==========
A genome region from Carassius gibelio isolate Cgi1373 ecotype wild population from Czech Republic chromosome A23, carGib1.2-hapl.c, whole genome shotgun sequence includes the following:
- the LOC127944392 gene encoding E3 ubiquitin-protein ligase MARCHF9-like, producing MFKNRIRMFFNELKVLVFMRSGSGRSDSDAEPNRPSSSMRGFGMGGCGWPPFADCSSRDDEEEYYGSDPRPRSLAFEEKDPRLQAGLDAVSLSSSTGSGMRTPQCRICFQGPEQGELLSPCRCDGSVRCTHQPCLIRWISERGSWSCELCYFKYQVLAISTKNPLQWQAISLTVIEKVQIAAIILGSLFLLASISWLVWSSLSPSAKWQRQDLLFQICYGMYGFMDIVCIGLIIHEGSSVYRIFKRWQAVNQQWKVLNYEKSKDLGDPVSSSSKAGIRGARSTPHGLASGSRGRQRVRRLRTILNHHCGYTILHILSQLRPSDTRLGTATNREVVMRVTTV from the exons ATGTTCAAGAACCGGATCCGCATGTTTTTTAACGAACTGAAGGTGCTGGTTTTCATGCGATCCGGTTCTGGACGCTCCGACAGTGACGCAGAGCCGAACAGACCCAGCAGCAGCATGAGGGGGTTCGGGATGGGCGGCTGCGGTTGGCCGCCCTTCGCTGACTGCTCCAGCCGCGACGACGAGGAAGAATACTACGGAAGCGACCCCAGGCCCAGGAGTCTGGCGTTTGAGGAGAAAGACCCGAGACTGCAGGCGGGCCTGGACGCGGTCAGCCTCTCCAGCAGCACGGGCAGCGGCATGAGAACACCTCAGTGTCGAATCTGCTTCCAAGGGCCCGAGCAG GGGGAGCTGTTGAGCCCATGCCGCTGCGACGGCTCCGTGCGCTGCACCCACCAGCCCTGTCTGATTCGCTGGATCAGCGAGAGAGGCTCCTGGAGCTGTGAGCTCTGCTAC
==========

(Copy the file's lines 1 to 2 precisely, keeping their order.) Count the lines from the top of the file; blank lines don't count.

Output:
A genome region from Carassius gibelio isolate Cgi1373 ecotype wild population from Czech Republic chromosome A23, carGib1.2-hapl.c, whole genome shotgun sequence includes the following:
- the LOC127944392 gene encoding E3 ubiquitin-protein ligase MARCHF9-like, producing MFKNRIRMFFNELKVLVFMRSGSGRSDSDAEPNRPSSSMRGFGMGGCGWPPFADCSSRDDEEEYYGSDPRPRSLAFEEKDPRLQAGLDAVSLSSSTGSGMRTPQCRICFQGPEQGELLSPCRCDGSVRCTHQPCLIRWISERGSWSCELCYFKYQVLAISTKNPLQWQAISLTVIEKVQIAAIILGSLFLLASISWLVWSSLSPSAKWQRQDLLFQICYGMYGFMDIVCIGLIIHEGSSVYRIFKRWQAVNQQWKVLNYEKSKDLGDPVSSSSKAGIRGARSTPHGLASGSRGRQRVRRLRTILNHHCGYTILHILSQLRPSDTRLGTATNREVVMRVTTV from the exons ATGTTCAAGAACCGGATCCGCATGTTTTTTAACGAACTGAAGGTGCTGGTTTTCATGCGATCCGGTTCTGGACGCTCCGACAGTGACGCAGAGCCGAACAGACCCAGCAGCAGCATGAGGGGGTTCGGGATGGGCGGCTGCGGTTGGCCGCCCTTCGCTGACTGCTCCAGCCGCGACGACGAGGAAGAATACTACGGAAGCGACCCCAGGCCCAGGAGTCTGGCGTTTGAGGAGAAAGACCCGAGACTGCAGGCGGGCCTGGACGCGGTCAGCCTCTCCAGCAGCACGGGCAGCGGCATGAGAACACCTCAGTGTCGAATCTGCTTCCAAGGGCCCGAGCAG GGGGAGCTGTTGAGCCCATGCCGCTGCGACGGCTCCGTGCGCTGCACCCACCAGCCCTGTCTGATTCGCTGGATCAGCGAGAGAGGCTCCTGGAGCTGTGAGCTCTGCTAC